Pirate Party comes to Wikileaks' aid
Sweden's Pirate Party has offered to host several new Wikileaks servers and provide bandwidth for free.
The offer was made during Julian Assange’s visit to Stockholm last weekend, and will be put into action over the next few days.
The deal comes as Wikileaks and its founder, Julian Assange, have come under increasing pressure from the US government, which didn't take kindly the decision to publish documents and video relating to the wars in Iraq and Afghanistan.
"The contribution of WikiLeaks is tremendously important to the entire world," said Rick Falkvinge, leader of the Pirate Party. "We desire to contribute to any effort that increases transparency and accountability of power in the world."
Assange said he welcomed the help.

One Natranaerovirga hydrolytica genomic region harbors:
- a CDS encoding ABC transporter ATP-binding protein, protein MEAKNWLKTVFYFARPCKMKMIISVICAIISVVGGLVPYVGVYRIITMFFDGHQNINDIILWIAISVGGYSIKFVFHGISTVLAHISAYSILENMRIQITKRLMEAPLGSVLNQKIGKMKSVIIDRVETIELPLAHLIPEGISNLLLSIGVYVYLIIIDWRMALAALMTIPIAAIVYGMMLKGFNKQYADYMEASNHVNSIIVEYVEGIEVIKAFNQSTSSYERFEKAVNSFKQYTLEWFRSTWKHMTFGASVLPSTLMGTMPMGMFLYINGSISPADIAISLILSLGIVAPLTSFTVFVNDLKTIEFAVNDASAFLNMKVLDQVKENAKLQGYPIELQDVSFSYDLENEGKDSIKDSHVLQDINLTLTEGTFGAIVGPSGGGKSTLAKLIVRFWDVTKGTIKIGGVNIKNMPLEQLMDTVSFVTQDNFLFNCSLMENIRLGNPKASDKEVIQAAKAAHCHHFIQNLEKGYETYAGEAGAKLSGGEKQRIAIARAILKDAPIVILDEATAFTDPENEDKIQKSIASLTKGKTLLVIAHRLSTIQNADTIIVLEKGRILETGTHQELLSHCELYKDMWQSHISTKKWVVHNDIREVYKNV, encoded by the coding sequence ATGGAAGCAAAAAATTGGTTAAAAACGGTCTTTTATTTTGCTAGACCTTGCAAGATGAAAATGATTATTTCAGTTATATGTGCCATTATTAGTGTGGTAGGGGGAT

"Our organisations share many values, and I am looking forward to future ways we can help each other improve the world," he said.
"We hope that the new parliament will give serious consideration to further strengthening Sweden’s press protection legislation. Western democracies are not always as free as one might think, and freedom of the press needs constant vigilance."
Assange added that he would like to see Sweden take a leaf from Iceland's book. The country's Modern Media Initiative guarantees freedom of information and is aimed at making the country a safe haven for whistle-blowers.
The Pirate Party is popular in Sweden, taking over seven percent of the country's vote in last year's European elections. It plans to run again in the national elections next month.